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Monday, 1 December 2008
Page: 12068

Mr ZAPPIA (8:05 PM) —I do not question for a moment the sincerity of the member for Riverina in bringing this motion before the House, but I certainly question her motives in doing so, given that right now the Water Amendment Bill 2008 is being debated in this parliament. There was debate about it earlier today. It has been debated in the Senate, where her colleagues can raise the issues that she wants to raise. Furthermore, it was only recently debated in the House, where the honourable member did make a contribution and was able to raise all of these very issues.

For probably 100 years or so communities along the entire length of the Murray, whether they are in New South Wales, Victoria or South Australia, have come to depend on and grow as a result of the Murray River system. We have not only seen farming communities growing, whether it was through agriculture or horticulture, but we have also seen industries grow along the river system as a result of communities establishing there. Furthermore, we have seen communities grow in areas outside of the Murray-Darling Basin because of water from the Murray. I use as an example one of the key regions in my home state of South Australia, generally referred to as the Iron Triangle—the area of Port Pirie, Port Augusta and Whyalla. For years, those three major regional towns have relied on the River Murray for their water supply, through the Morgan-Whyalla pipeline. It is very clear that the River Murray system is important to those people who directly rely on it to grow their crops and to the communities that the member for Riverina represents, but the River Murray system is important to so many Australians in so many parts of Australia.

Given that that is the case, I, representing my community, am just as concerned as the member for Riverina about the current state of the Murray-Darling system. I have been concerned about it for several years and in fact I have been speaking about it for probably the last six or seven years—not in this place but prior to coming into this place, as Mayor of the City of Salisbury. One of the issues that I was prepared to tackle at a local level was the issue of water. I did what was possible from within the capacity that we had—and that was to implement the wetlands systems in the city of Salisbury. I would respectfully suggest that they are world-leading wetlands as a result of the work that we did there.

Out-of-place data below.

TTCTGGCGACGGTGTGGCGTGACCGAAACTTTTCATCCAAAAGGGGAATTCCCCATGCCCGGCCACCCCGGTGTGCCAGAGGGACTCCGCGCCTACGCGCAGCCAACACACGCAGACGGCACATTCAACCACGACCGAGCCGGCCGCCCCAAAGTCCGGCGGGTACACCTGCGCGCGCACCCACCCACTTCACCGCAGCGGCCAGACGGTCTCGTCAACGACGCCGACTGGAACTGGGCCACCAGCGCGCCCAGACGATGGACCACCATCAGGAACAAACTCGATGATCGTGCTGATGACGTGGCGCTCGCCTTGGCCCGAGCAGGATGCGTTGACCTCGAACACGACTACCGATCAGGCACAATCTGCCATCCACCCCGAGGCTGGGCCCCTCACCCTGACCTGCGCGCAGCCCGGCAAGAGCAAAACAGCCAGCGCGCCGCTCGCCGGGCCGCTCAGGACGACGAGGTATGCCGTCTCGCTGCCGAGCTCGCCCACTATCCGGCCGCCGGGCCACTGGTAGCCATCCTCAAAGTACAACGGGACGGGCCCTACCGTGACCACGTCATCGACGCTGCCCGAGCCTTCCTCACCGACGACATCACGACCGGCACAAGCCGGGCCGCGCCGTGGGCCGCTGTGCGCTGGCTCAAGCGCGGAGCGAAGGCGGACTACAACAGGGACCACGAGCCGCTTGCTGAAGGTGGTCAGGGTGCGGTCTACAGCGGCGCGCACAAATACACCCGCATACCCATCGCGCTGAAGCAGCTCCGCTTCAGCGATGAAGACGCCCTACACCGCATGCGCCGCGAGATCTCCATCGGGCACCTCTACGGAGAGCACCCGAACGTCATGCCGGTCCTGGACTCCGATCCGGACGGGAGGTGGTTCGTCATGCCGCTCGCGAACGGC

The point I make about this whole matter is that, because there is so much reliance on the River Murray by so many communities across Australia, it is important, it is fundamental, that the whole Murray-Darling be managed with one plan. That is exactly what the Rudd government has attempted to do with its $12.9 billion water plan. I have taken the trouble to read the assessment of the plan in this document, Australia’s working rivers, prepared by ACIL Tasman, which analyses the plan pretty well. On my reading of this document, it confirms what I have always believed, and that is that not only do you have to manage the plan in a very coordinated and strategic way, bearing in mind that the Murray-Darling Basin affects all of Australia, but you have to manage it in a way that in the long term is sustainable—and that is exactly what the Rudd government’s plan is proposing to do. It has to be sustainable.

I just want to comment briefly on the comments made by the member for Riverina when she was quoting the young person. I too commend that young person for being prepared to speak up on this matter. In particular, I want to pick up on her comments about when the drought cycle will end and what we will be able to do—and she went on. I am not so convinced that the drought cycle will end, and I am not so convinced that it is just a drought cycle. My understanding is that it is part of long-term and permanent weather changes that we are seeing. As a result of that, it is not just a matter of a temporary fix and then going back to doing things the way we did in years gone by. This is an important issue, and because it is an important issue the Rudd Labor government has committed $12.9 billion to try to implement a sustainable, long-term plan for Australia’s water needs.